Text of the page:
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Male Infertility: The Other Half Of The Equation

Posted Aug 21 2009 12:25pm
By: Sunita Kulshrestha MD, FACOG Reproductive Endocrinologist

When a couple has trouble getting pregnant, there is about a 50% chance that there is a male factor causing or contributing to their infertility. In order to achieve pregnancy, a man must deliver into the vagina healthy sperm that are able to reach, penetrate and fertilize the egg.

The first test to assess male fertility potential typically is a semen analysis. Semen is the fluid that contains both the sperm and the secretions from glands that nourish and protect the sperm. A normal ejaculate contains more than 40 million sperm! A semen analysis measures several factors, including: the amount of semen produced (volume); the total number of sperm in each milliliter of semen (concentration); the percentage of sperm moving (motility), and the percentage of sperm that are normally shaped (morphology). Abnormalities seen in the analysis may include too few sperm (oligospermia), sperm that are not motile and do not move the way they should (asthenospermia), abnormally shaped sperm (teratozospermia) or a combination of all of the above. The number of sperm and the percentage of those sperm that are motile influence how many sperm are able to reach the vicinity of the egg. Sperm motility and morphology determine the ability of the sperm to penetrate the egg.

Historical risk factors for infertility and abnormal semen analysis include a history of sexual/erectile dysfunction, history of sexually transmitted diseases, exposure to environmental toxins including tobacco, drug use, and alcohol, prolonged exposure of the testes to high heat, history of undescended testes, history of mumps, chronic medical conditions such as diabetes, a family history of cystic fibrosis, urological procedures including inguinal hernia repair, history of cancer treatment, use of anabolic steroids, and the use of certain types of medications.

If a semen analysis is abnormal, another test should be performed at least three weeks later to confirm the findings. For any given man, semen quality can be quite variable and simple environmental effects (such as a fever, excess alcohol use, medications) can temporarily decrease the quality of the semen. If an abnormality persists, a urological evaluation can be informative. A physical exam can evaluate the size and location of the testes and the presence of a varicocele. A varicocele is a dilated testicular vein that can compromise fertility. The physical exam can also determine the presence of a patent vas deferens, the duct through which sperm flow from the testes to the penis.

Additional testing for the male may include a blood hormonal profile. Total testosterone and FSH (follicle stimulating hormone) are both indicators of testicular function. A prolactin excess or thyroid abnormality can also be evaluated with blood tests and can affect fertility. If the sperm concentration is less than 5 million/ml, genetic blood testing such as a chromosomal analysis (karyotype) and testing for missing segments of the Y chromosome (Y deletion) is recommended. A karyotypic abnormality can not only cause infertility, it can increase the risk of miscarriage and an abnormal pregnancy.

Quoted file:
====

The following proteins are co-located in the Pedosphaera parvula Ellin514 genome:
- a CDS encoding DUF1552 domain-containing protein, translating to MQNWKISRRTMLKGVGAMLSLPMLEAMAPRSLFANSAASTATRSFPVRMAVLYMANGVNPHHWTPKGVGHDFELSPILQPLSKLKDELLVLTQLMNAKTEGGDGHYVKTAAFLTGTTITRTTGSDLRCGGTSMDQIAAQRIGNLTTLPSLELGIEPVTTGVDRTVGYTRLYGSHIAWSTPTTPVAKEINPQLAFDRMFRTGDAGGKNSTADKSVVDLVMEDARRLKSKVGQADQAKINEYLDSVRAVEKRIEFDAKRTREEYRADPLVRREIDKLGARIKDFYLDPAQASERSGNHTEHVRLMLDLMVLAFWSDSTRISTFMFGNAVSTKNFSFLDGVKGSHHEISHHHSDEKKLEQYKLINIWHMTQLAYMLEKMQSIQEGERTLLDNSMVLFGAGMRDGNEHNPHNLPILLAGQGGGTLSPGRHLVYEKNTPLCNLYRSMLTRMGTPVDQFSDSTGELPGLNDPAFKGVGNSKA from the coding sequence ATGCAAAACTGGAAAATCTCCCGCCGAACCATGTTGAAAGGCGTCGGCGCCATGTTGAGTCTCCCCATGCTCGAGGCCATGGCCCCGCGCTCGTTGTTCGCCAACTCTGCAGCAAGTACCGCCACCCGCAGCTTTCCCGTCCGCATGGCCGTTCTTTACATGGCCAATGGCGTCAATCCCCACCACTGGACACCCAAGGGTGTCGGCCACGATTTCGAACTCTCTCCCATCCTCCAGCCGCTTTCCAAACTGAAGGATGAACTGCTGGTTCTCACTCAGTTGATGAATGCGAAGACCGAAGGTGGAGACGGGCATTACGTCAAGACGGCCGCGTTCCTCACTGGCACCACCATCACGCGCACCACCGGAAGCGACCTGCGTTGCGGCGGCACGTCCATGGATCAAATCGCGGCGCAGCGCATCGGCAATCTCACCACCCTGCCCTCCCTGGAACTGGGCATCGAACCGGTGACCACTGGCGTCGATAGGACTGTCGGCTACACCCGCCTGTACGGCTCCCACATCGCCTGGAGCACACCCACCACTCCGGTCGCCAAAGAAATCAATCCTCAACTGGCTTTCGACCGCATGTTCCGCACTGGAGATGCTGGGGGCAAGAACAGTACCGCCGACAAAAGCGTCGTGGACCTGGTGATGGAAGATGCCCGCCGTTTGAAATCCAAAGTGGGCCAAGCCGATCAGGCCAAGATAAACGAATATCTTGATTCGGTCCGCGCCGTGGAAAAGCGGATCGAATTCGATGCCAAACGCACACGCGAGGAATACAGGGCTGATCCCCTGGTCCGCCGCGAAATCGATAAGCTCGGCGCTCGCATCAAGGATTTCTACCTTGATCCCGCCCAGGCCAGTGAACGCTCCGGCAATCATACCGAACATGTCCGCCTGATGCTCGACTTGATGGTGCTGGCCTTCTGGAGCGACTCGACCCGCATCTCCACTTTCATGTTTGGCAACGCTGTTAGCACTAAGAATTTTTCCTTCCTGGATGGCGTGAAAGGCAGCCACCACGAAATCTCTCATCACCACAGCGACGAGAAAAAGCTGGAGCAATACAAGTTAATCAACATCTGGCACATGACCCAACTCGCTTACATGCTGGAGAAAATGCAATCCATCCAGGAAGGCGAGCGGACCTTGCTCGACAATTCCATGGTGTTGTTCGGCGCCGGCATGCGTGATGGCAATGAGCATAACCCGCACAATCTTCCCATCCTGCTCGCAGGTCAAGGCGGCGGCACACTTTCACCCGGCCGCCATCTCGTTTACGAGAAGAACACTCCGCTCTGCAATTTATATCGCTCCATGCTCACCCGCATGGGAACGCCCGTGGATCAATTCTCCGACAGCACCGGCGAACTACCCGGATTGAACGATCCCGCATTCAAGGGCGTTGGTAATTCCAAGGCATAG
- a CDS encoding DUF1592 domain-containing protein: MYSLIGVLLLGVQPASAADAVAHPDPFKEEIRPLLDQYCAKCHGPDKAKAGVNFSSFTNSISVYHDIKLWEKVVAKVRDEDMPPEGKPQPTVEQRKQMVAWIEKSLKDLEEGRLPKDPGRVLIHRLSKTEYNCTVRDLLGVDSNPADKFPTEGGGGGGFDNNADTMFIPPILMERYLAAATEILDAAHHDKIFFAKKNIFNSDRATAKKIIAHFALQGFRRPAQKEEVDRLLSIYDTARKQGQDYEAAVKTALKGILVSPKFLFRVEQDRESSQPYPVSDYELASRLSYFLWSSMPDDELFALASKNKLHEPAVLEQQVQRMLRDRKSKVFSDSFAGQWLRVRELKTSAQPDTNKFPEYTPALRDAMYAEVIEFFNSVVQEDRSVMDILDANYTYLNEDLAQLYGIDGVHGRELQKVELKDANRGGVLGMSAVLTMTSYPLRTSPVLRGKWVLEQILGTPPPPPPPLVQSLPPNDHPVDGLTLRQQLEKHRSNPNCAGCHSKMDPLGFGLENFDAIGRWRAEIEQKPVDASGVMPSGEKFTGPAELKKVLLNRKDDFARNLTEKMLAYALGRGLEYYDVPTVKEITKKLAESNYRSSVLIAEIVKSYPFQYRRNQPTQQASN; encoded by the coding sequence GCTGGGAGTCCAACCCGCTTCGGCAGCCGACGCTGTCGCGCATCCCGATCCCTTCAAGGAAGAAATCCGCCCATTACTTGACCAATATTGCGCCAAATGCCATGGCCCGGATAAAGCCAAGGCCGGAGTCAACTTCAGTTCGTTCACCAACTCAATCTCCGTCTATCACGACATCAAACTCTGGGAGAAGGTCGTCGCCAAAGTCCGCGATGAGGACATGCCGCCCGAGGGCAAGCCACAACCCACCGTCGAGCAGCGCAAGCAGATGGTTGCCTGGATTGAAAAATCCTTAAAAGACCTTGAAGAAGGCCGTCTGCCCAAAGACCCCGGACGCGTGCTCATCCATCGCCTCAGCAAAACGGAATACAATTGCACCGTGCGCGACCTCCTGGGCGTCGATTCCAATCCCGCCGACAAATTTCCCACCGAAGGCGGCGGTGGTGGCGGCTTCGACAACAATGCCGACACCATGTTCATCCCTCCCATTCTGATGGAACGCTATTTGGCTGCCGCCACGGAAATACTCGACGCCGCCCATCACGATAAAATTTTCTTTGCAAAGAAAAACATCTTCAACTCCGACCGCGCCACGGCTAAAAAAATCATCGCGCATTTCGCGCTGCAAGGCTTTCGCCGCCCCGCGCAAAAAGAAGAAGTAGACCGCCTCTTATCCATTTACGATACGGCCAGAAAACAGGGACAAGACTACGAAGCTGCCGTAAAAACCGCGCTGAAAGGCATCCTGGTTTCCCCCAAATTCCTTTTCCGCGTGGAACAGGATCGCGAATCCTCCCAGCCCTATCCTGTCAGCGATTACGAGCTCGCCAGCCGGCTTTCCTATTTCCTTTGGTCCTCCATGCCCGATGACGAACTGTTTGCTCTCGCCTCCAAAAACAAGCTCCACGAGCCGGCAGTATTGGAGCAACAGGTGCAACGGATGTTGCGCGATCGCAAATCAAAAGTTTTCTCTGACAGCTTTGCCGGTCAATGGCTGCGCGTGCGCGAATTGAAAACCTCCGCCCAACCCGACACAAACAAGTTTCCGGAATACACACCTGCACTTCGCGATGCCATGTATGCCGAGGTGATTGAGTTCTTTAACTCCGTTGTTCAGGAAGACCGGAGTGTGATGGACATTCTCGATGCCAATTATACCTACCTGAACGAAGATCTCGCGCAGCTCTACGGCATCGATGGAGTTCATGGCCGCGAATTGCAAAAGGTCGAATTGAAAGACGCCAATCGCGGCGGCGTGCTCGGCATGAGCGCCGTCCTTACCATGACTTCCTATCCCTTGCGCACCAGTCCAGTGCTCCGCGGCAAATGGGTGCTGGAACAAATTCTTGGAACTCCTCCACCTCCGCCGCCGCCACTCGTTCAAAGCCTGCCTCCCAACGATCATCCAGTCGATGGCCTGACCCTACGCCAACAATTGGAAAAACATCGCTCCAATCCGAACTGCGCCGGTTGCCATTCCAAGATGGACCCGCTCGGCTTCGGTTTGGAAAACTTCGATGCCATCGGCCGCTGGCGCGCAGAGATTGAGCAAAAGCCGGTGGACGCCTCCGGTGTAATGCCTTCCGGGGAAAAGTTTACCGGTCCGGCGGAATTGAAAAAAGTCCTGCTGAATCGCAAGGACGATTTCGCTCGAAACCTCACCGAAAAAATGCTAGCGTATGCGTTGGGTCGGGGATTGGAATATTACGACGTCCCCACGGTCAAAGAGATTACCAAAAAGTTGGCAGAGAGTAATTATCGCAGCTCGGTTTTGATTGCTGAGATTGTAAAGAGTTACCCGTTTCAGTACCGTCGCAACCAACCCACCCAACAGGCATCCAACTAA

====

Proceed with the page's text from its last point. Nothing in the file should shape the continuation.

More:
The treatment for male infertility is based on the suggested cause. Some causes of infertility can be accurately defined and effectively treated. Lifestyle changes such as avoiding smoking, excess alcohol, and heat to the scrotum can improve semen quality. Medication can help men with erectile or sexual dysfunction. Varicoceles can be treated through outpatient procedures. Hormone treatment can be instituted if there is a hormonal insufficiency of the thyroid gland or the signals from the brain that control sperm production (FSH, LH). Antibiotics can be given for prostatitis or other infection.

Most causes of male infertility, however, do not have an identifiable cause. For mild to moderate abnormalities in sperm numbers, sperm motility or morphology, an intrauterine insemination (IUI) can improve fertility. An IUI delivers a higher concentration of sperm closer to the egg and improves the efficiency of the process.

For moderate to severe abnormalities, in vitro fertilization with ICSI (intracytoplasmic sperm injection) can be performed with great success. IVF involves the female partner taking hormones to stimulate the ovaries, collecting eggs through an office procedure called an egg retrieval, and then injecting a single sperm directly into each egg (ICSI) to create embryos. These embryos then grow in the lab and are transferred back into the female's uterus. IVF with ICSI has revolutionized the treatment of male infertility because the vast majority of problems that lead to male infertility can be completely bypassed, as long as just a small amount of normal sperm is present (rather than the normal millions).

Sperm can be obtained for IVF/ICSI from an ejaculate or directly from the testes/epididymides using the techniques of testicular biopsy, epididymal sperm aspiration and non-surgical sperm aspiration (NSA). An NSA can be performed in a simple medicated procedure in the office at the time of the egg retrieval. This procedure can also be used to obtain sperm from men who have had vasectomies.

For men who are azoospermic (no sperm produced at all), the use of donor sperm offers an option for achieving pregnancy. Donor sperm can be obtained from either a known donor or an anonymous donor (or both) and can be used with both IUI and IVF.
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